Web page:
I think we see in Dunmore's Proclamation, you see Dunmore taking advantage of this unrest and trying to actually sort of parlay some of that discontent into a win for himself, when he offers a promise of freedom to slaves during the Revolutionary War.
Bill: As a matter of fact, Dunmore was of the opinion that if he merely threatened to arm slaves, that would be enough of an incentive to for the patriots to put aside their rebellion and to try to reunite with the crown. Because there was no greater fear among the white portion of colonial society than that of slave rebellion, of slave insurrection.
Harmony: We should say what we're talking about when we mention Dunmore's Proclamation. This was during the Revolutionary War. Lord Dunmore was the Royal Governor of Virginia, and he offered freedom to any slave who would fight for him, on the English side, against their colonial masters.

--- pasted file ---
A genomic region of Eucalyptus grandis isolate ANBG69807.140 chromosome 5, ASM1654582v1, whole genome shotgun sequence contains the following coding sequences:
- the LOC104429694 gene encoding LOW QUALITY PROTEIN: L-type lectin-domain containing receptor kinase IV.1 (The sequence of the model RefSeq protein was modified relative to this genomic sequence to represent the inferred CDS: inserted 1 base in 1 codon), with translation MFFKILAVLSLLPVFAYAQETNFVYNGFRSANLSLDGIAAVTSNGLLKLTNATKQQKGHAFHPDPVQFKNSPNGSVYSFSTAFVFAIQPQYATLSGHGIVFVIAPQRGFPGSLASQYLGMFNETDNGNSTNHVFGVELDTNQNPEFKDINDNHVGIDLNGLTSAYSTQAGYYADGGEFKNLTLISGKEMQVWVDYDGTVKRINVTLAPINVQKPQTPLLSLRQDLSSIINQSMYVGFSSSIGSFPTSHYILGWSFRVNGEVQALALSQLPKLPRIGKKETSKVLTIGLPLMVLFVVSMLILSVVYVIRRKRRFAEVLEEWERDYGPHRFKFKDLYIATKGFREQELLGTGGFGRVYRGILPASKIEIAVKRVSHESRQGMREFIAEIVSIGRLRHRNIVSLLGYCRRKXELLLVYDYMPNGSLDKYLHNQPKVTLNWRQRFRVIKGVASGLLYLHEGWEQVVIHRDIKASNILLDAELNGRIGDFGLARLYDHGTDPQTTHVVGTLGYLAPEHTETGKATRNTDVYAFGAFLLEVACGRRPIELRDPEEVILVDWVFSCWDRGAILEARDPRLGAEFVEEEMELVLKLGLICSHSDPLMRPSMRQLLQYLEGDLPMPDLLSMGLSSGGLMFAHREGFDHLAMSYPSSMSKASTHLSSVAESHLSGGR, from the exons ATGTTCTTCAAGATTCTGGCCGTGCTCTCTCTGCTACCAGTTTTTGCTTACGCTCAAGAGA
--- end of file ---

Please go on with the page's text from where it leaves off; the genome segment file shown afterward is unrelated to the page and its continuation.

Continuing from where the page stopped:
Bill: That's right. Issued in November of 1775. After he had already abandoned Williamsburg, had been away from Williamsburg for about six months at that point in time and was reaching for any measure that he could think of that would help in the rebellion, quote unquote.
Harmony: So when we look back at slavery as an institution over time, or even spanning those two wars, we can see different promises of freedom that were extended to slaves.
Bill: That's right. Our program on Saturday morning February 19th is entitled exactly that, "Promises of Freedom." From the Emancipation proclamation to Dunmore's proclamation.
The program will begin with a slave in the Civil War era having just received a copy of the Emancipation Proclamation. As he looks it over, studies the language there, he remembers stories that ancestors told him about these earlier proclamations. Then we go into a series of scenes from our Revolutionary City program which really relate the story of the enslaved and how they interacted with the whole Revolution.
Harmony: You alluded to this earlier, how some of the founders â€“ Washington, Jefferson, Madison â€“ felt that the issue of slavery and the issue of union might become a problem down the line. What do we hear from some of those founding fathers, some of their opinions on where they thought the republic would be in a couple hundred years?